Access the full text.
Sign up today, get DeepDyve free for 14 days.
K. Srinivasamoorthy, M. Vasanthavigar, S. Chidambaram, P. Anandhan, V. Sarma (2011)Characterisation of groundwater chemistry in an eastern coastal area of Cuddalore district, Tamil Nadu
Journal of the Geological Society of India, 78
M. Jakhrani, Abdul Chaudhray, K. Malik, Muhammad Mazari, A. Jakhrani, M. ul-Hassan (2009)Determination of Arsenic and Other Heavy Metals in Hand Pump and Tube-Well Ground Water of Khairpur, Sindh, Pakistan
2009 Second International Conference on Environmental and Computer Science
Dinesh Kumar, T. Shah (2006)Groundwater pollution and contamination in India: the emerging challenge
R. Nickson, J. McArthur, B. Shrestha, T. Kyaw-Myint, D. Lowry (2005)Arsenic and other drinking water quality issues, Muzaffargarh district, Pakistan
Applied Geochemistry, 20
Duyusen Guven, Gorkem Akinci (2011)COMPARISON OF ACID DIGESTION TECHNIQUES TO DETERMINE HEAVY METALS IN SEDIMENT AND SOIL SAMPLES
gazi university journal of science, 24
M. Jakhrani, K. Malik, S. Sahito, A. Jakhrani (2011)Analytical Investigation of Arsenic and Iron in hand pump and tube-well groundwater of Gambat, Sindh, Pakistan
Pakistan Journal of Chemistry, 1
J. Baig, T. Kazi, M. Arain, H. Afridi, G. Kandhro, R. Sarfraz, M. Jamal, A. Shah (2009)Evaluation of arsenic and other physico-chemical parameters of surface and ground water of Jamshoro, Pakistan.
Journal of hazardous materials, 166 2-3
A. Rahman, H. Lee, M. Khan (1997)Domestic Water Contamination in Rapidly Growing Megacities of Asia: Case of Karachi, Pakistan
Environmental Monitoring and Assessment, 44
Gorchev Hg, G. Ozolins (1984)WHO guidelines for drinking-water quality.
WHO chronicle, 38 3
(2001)Drinking water quality in Punjab
Abbas M. (2015)719
Journal of Animal and Plant Sciences, 25
Guven D. (2011)29
Gazi University Journal of Science, 24
S. Khan, I. Shah, S. Muhammad, R. Malik, M. Shah (2015)Arsenic and Heavy Metal Concentrations in Drinking Water in Pakistan and Risk Assessment: A Case Study
Human and Ecological Risk Assessment: An International Journal, 21
Kyoung-Woong Kim, P. Chanpiwat, H. Hanh, K. Phan, S. Sthiannopkao (2011)Arsenic geochemistry of groundwater in Southeast Asia
Frontiers of Medicine, 5
Us Agency (1985)Ground Water Quality
Azizullah Azizullah, M. Khattak, P. Richter, D. Häder (2011)Water pollution in Pakistan and its impact on public health--a review.
Environment international, 37 2
A. Soomro, A. Siyal, M. Mirjat, N. Sial (2013)Seasonal Variability of Trace and Heavy Metals Concentration in Groundwater and its Quality for Drinking and Irrigation Purpose under Phuleli Canal Command Area (Sindh), Pakistan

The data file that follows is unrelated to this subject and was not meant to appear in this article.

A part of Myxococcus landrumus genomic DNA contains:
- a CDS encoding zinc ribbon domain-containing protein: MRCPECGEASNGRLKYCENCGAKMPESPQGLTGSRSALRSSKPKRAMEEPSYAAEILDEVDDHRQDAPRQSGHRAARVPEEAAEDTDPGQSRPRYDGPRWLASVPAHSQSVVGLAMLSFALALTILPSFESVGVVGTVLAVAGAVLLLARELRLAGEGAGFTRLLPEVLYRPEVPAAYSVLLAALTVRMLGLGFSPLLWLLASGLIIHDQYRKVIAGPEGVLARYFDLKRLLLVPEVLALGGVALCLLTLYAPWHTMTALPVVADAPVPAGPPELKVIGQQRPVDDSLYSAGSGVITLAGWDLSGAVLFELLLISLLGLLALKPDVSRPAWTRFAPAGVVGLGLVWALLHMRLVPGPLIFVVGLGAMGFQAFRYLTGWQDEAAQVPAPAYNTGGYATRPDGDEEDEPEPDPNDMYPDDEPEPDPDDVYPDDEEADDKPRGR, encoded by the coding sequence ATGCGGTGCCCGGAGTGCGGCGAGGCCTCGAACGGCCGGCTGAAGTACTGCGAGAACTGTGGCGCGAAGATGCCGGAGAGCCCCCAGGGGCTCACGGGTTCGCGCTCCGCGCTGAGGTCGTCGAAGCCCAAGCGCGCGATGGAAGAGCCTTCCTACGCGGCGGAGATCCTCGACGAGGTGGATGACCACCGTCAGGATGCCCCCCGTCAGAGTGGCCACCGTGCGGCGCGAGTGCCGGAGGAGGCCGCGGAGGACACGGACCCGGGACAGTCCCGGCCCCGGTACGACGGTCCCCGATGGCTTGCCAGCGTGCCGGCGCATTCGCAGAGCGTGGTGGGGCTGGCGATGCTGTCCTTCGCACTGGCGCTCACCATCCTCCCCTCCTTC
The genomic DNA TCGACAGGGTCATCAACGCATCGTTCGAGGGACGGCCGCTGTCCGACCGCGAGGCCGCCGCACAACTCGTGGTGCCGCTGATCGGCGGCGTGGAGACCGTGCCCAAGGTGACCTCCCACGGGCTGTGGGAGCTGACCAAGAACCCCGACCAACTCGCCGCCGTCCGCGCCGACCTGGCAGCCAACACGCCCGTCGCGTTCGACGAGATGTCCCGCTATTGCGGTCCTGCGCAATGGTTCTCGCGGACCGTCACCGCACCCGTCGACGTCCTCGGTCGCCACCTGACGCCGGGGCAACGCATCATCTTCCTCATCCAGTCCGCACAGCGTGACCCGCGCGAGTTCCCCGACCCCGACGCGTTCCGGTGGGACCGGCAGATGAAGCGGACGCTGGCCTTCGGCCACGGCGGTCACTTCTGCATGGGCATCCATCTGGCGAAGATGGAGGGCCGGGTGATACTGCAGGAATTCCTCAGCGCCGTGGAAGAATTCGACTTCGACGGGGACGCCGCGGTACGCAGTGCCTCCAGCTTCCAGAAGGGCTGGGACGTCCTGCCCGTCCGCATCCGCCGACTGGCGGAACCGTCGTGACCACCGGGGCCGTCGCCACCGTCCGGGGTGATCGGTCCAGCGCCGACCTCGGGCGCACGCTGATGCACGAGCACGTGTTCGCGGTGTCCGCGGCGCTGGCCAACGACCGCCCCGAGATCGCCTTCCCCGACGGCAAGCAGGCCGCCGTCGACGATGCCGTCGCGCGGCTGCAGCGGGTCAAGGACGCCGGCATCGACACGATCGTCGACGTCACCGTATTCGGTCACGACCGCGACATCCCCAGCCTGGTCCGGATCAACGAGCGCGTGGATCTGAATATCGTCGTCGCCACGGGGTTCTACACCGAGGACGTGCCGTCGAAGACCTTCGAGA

Journal of Basic and Applied Sciences, 9
M. Berg, Hong Tran, Thi Nguyen, H. Pham, R. Schertenleib, W. Giger (2001)Arsenic contamination of groundwater and drinking water in Vietnam: a human health threat.
Environmental science & technology, 35 13
Haque I. U. (2008)24
Proceedings of the 6th International Groundwater Quality Conference held in FremantleWestern Australia. IAHS publication, 324
(2016)Assessment of arsenic and essential metal ions in the quality of groundwater sources of Taluka Daur, District Shaheed Benazeer Abad, Sindh, Pakistan
(2001)Drinking water quality in Punjab. Paper presented at the Proceedings of the 68th annual session of the Pakistan Engineering Congress, Lahore, Pakistan
S. Jadhav, E. Bringas, G. Yadav, V. Rathod, I. Ortiz, K. Marathe (2015)Arsenic and fluoride contaminated groundwaters: A review of current technologies for contaminants removal.
Journal of environmental management, 162
Ghazala Rubab, S. Naseem, A. Khan, V. Husain, G. Arain (2014)Distribution and sources of arsenic contaminated groundwater in parts of Thatta district, Sindh
(2015)Arsenic levels in drinking water and associated health risk in District Sheikhupura, Pakistan
A. Shar, G. Shar, N. Shar, W. Jatoi, Liaqat Shar, Waqas Ghouri (2014)Assessment of the Quality of Drinking water of Thari Mirwah Town and Surrounding villages, District Khairpur, Sindh, Pakistan
Akhan F. (2006)131
Journal of the Chemical Society of Pakistan, 28
A. Farooqi, H. Masuda, Nousheen Firdous (2007)Toxic fluoride and arsenic contaminated groundwater in the Lahore and Kasur districts, Punjab, Pakistan and possible contaminant sources.
Environmental pollution, 145 3
(2006)Contamination of arsenic in public water supply scheme of Larkana and Mirpurkhas districts of Sindh
S. Khan, Rabia Rauf, S. Muhammad, M. Qasim, Islamud Din (2016)Arsenic and heavy metals health risk assessment through drinking water consumption in the Peshawar District, Pakistan